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U.S. Department of Transportation

Federal Highway Administration

400 Seventh St., S.W.
Washington, D.C. 20590

May 19, 2006

In Reply Refer To: HSA-10/B-149

Chuck Plaxico, Ph.D.
Battelle Memorial Institute
505 King Avenue
Columbus, Ohio 43201-2693

Dear Dr. Plaxico:

In Mr. Michael Halladay's January 8, 2002, letter to the Ohio Department of Transportation's Mr. Larry Sutherland, the Federal Highway Administration (FHWA) agreed that the Ohio Department of Transportation 32-inch high precast New Jersey shape concrete barrier with a standard pin and loop connection met the evaluation criteria for an National Cooperative Highway Research Program (NCHRP) Report 350 test level 3 (TL-3) temporary traffic barrier. In your May 1, 2006, letter to Mr. Richard Powers of my staff, you requested the FHWA's concurrence that a new barrier, a 50-inch high precast safety shape with a unique pin and loop connection, also be accepted as a TL-3 design.

Prior to conducting a full-scale crash test, Battelle developed a new design for the pin and loop connection through a series of finite element analyses that predicted the design would meet all Report 350 evaluation criteria for a TL-3 temporary barrier. The Ohio Department of Transportation's tall barrier is a 50-inch high, modified New Jersey shape concrete barrier with each segment being 12-feet long. Since the base width remained a standard 24 inches and the top width remained 6 inches, the extended upper sloped face was about 3 degrees steeper than the upper slope of a 32-inch tall New Jersey shape. Reinforcement consisted of five #5 steel bars and two sections of 6 x 6 x W2.9 welded wire fabric. Segments were connected by 1.25-inch diameter x 43-inch long galvanized Grade 5 (high strength) steel bolts passing through 8 loops (4 loops at the ends of each segment). These loops are made from 0.75-inch diameter A36 steel bars bent to an inside radius of 2.25 inches. There are two loops at the top of each segment at one end and a single upper loop at the opposite end. The bottom loops are reversed, with a single loop beneath the upper double loops and vice versa. Each segment also has a single loop, approximately centered between the upper and lower sets of loops. This design, shown as Enclosure 1, was successfully tested at the Transportation Research Center in East Liberty, Ohio on April 12, 2006. Total installation length was about 200 feet and the impact point was approximately 80 feet from the upstream end, resulting in a dynamic deflection of 1.9 meters. Equally severe impacts closer to either unanchored end would be expected to result in greater deflections. Enclosure 2 is the test summary sheet. Vehicular pitch and roll were significantly less than typically noted in concrete barrier tests, probably due to the increase in height and the steeper upper slope that minimizes vehicular climb and roll upon contact.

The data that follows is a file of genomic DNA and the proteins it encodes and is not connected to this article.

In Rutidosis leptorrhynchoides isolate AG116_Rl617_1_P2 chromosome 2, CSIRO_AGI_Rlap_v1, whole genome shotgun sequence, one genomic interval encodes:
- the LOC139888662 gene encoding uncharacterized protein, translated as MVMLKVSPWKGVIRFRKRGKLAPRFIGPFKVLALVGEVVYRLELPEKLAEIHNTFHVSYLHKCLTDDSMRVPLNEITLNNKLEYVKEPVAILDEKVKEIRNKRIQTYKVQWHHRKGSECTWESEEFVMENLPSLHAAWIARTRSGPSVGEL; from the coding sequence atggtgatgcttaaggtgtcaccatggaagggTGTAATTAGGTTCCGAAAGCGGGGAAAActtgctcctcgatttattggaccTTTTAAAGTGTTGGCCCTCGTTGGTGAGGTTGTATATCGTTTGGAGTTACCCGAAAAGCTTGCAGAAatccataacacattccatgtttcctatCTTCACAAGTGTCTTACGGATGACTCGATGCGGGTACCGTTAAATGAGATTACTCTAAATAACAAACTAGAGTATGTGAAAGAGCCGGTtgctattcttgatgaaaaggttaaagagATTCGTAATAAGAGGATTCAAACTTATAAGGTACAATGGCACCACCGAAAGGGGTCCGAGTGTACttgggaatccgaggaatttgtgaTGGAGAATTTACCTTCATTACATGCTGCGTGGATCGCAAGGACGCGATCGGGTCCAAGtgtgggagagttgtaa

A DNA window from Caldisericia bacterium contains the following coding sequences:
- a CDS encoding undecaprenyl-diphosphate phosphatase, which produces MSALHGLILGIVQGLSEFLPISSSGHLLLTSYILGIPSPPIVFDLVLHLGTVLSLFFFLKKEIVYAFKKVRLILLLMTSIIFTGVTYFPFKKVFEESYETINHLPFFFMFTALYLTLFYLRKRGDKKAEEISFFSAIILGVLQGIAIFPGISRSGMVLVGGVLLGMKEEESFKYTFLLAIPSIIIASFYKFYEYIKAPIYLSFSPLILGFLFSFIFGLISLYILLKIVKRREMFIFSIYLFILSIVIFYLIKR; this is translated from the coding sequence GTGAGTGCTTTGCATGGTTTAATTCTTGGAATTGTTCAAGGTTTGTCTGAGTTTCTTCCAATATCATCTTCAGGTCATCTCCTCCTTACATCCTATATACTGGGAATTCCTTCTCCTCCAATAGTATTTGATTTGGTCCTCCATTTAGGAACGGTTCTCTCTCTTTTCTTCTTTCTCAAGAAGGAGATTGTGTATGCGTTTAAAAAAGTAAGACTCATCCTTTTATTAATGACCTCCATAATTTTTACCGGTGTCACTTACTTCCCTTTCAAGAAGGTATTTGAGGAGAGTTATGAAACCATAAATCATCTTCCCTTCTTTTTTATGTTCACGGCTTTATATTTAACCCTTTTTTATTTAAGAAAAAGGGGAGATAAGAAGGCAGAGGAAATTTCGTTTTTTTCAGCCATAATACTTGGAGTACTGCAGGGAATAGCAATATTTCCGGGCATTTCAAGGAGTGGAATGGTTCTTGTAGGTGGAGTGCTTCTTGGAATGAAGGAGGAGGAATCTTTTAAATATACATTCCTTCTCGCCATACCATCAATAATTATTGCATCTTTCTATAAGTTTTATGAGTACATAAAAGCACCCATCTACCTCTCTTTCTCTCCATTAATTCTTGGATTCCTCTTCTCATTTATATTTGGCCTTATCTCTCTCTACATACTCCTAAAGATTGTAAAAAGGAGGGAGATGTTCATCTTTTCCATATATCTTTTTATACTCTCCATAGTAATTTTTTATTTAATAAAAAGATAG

Based on the crash test results, I agree that this 50-inch high New Jersey portable concrete barrier may be considered an NCHRP Report 350 TL-3 design and used on the National Highway System at the State's discretion. The same barrier design in a 20-foot length may also be considered a TL-3 barrier, provided the longitudinal reinforcement is equivalent to that contained in any other 20-ft segment that has been crash tested successfully. California, New York, and Virginia each have such designs. Please note also that the Oregon Department of Transportation successfully tested a 42-inch tall F-shape concrete barrier with a similar double-shear pin connection to NCHRP Report 350 TL-4. It is very likely that the Ohio Department of Transportation 50-inch tall barrier would have similar capacity.

Sincerely yours,

/original signed by/

John R. Baxter, P.E.
Director, Office of Safety Design
Office of Safety

2 Enclosures


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